Emergence of behavior through software
Lynn H. Maxson
Wed, 04 Oct 2000 20:14:01 -0700 (PDT)
Alan Widge raises a number of issues that need addressing to his
satisfaction. I will attempt to do so here. I am struck by the
fascination of some about the "power" of software and that it
differs in some manner from the "power" of any other human-created
tool. While I putter about with my wood butchering and others may
become true wood craftsmen (and the difference in terms of results
is significant) it does not change in writing software (where
again the difference in terms of results is significant): the
quality of the product, the end result, occurs through the efforts
of its author(s). The author(s) have no means of transferring
that creative property in them to make it intrinsic to their
creation, i.e. that their creation can replicate the processes
that occur within their author(s).
To begin if only slightly(?) out of order.
"Ah, the embodiment hypothesis. I agree that a brain is obviously
useless without I/O, but I don't think that has to be a body as we
know it. If we understand a brain well enough to make one, we also
understand sensory coding enough to let it see through cameras,
hear through microphones, and so on. We can transduce the
directory listing of the hard drive on which it resides directly
to its optical inputs and go from there."
I refer you again to Antonio R. Demasio's book "Descartes' Error:
Emotion, Reason, and the Human Brain". I think you need to spend
some time "listening" to those who engage actively with the brain,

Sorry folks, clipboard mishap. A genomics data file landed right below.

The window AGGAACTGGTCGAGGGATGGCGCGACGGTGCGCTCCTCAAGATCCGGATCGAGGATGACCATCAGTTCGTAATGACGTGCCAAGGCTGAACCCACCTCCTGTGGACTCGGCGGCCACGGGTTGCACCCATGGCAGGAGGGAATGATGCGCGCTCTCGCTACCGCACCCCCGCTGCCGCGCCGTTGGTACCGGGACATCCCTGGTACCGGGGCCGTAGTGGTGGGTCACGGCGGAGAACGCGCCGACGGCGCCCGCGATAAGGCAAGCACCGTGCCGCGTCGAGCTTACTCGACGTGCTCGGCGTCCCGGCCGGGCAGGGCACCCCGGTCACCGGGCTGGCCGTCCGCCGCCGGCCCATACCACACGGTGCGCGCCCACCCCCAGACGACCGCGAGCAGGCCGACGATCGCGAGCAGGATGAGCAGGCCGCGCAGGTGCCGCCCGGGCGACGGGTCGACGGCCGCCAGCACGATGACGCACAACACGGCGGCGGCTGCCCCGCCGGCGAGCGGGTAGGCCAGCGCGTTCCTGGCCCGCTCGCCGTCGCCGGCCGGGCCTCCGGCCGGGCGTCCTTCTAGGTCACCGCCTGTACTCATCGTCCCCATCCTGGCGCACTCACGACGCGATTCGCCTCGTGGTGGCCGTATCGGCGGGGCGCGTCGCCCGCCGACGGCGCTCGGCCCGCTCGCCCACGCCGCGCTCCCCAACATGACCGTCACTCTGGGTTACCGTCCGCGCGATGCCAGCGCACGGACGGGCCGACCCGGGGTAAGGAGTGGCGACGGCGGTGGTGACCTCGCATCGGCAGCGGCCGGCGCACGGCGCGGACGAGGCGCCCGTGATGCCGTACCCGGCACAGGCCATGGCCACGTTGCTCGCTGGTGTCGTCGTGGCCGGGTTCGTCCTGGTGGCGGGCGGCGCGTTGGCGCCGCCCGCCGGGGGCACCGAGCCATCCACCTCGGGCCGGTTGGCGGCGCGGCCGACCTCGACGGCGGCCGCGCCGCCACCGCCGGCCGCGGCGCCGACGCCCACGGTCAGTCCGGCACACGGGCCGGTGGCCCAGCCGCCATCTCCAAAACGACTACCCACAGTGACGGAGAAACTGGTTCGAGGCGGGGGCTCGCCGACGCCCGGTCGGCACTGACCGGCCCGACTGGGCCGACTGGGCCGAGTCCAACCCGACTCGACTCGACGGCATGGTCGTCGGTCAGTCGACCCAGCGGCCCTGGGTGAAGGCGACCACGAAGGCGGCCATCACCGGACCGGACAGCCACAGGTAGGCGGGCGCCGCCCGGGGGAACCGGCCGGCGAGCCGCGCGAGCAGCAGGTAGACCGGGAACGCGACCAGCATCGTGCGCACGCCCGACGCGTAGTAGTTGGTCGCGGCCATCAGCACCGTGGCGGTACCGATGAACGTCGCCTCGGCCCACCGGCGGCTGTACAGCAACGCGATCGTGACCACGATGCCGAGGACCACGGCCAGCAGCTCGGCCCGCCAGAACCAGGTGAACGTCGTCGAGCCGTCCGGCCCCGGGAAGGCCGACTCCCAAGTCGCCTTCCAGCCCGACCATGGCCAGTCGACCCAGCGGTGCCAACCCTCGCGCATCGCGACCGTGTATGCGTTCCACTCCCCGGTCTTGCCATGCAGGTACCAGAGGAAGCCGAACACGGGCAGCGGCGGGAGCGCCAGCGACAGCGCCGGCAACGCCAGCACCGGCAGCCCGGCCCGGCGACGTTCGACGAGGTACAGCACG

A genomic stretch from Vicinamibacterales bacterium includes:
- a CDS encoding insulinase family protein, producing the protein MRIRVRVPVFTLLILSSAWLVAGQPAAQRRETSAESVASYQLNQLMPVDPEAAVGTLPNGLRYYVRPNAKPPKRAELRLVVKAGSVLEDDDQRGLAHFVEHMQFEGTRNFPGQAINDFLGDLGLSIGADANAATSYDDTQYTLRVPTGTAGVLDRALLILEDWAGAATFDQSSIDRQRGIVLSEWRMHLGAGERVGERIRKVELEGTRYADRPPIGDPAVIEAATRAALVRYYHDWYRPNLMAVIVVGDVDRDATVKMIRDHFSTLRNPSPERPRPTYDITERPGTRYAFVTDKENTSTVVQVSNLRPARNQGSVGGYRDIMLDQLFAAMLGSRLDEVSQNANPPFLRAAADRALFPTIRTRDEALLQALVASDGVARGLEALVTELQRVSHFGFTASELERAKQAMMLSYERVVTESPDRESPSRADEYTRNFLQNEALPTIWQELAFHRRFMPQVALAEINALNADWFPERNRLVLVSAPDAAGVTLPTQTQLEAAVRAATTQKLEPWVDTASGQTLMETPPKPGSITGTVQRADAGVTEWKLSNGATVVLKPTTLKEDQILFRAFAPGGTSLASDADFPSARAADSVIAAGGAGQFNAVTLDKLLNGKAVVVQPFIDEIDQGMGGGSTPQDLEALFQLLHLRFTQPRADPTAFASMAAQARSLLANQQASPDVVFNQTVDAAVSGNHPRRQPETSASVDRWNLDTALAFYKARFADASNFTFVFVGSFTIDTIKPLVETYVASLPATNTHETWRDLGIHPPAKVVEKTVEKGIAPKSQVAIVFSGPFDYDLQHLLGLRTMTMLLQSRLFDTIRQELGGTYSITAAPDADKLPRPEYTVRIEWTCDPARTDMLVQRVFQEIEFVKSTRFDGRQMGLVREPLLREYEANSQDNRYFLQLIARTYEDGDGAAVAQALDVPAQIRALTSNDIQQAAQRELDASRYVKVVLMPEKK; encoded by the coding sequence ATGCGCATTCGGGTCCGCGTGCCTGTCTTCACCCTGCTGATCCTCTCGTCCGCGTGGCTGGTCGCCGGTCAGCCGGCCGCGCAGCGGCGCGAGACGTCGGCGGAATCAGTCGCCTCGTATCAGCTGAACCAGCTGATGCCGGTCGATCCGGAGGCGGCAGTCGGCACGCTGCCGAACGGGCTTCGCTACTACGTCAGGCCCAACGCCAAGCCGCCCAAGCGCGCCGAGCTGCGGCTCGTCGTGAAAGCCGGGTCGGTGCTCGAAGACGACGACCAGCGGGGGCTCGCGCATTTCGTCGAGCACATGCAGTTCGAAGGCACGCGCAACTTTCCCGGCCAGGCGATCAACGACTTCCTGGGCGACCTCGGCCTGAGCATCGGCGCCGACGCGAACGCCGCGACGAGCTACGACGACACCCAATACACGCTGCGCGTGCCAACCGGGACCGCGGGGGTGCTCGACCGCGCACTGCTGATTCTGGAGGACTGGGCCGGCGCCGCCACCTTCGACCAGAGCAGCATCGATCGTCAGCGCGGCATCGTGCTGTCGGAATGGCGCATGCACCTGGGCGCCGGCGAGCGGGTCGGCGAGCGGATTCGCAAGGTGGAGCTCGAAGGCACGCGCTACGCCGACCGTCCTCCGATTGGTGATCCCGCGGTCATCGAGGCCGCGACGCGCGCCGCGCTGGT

how it works (in so far as we know), and when it doesn't: its
disorders. The point here lies in how little we actually know of
the brain and as a result even less our understanding of it.
As in any other area of scientific interest we do make progress,
however slowly. As a result I cannot guarantee that we cannot
make a brain. In fact as a father of four and now a grandfather
of nine I can describe to you very well the process necessary for
constructing a human system in which the brain participates.<g>
So where do we begin? At the beginning? With no need to invoke
God what was before the beginning? Even the big bang theory had
something before the explosion. You get the feeling that there
was (and is) no beginning, that it always was, is, and will
remain. This is further reinforced because time, this thing we
measure in intervals is entirely an invention of our own to
satisfy our own needs. The universe, reality, what's out there
has no need for it.
Now the real question, which we cannot answer and only speculate,
lies in when, if ever, did the first organism, the first
single-cell appear. Nothing logical, physical, or otherwise says
that it isn't as timeless as the universe itself. We have used
very accurate instruments to measure the weight, for example, of
an organism, attempting to see if in death some deviation occurs.
So far, no. That leads us to believe that it is in the
embodiment, the construction, of a living organism passing life
onto another, whatever its cause, that separates it from
So organisms die, return only to their physio-chemical state in
death. Yet no organism begins from this state. It takes an
organism to begat an organism. Now why we have yet to discover.
In discovering it part of that discovery may find it impossible to
begat in any other manner, that we cannot assemble it from
"However, given that we don't know what causes volition, why do
you believe that it is guaranteed not to be generateable
Well, it's a lot like time, another one of our inventions along
with others like "mind", "will", "spirit", "purpose" and Lord
knows a multitude of others. What we know of the universe is that
it is a continuous process, overall in motion from the very
smallest quanta to the entire universe. It has no breaks, no
separations. It has no separate actors performing a separate
action. No subject. No verb. Just a complete universe.
In that universe lightning doesn't flash, because the lightning,
the flashing, the process just before it, and the process just
after it is a continuum. No separation. Our language, my
language, your language, our means of creating verbal maps of the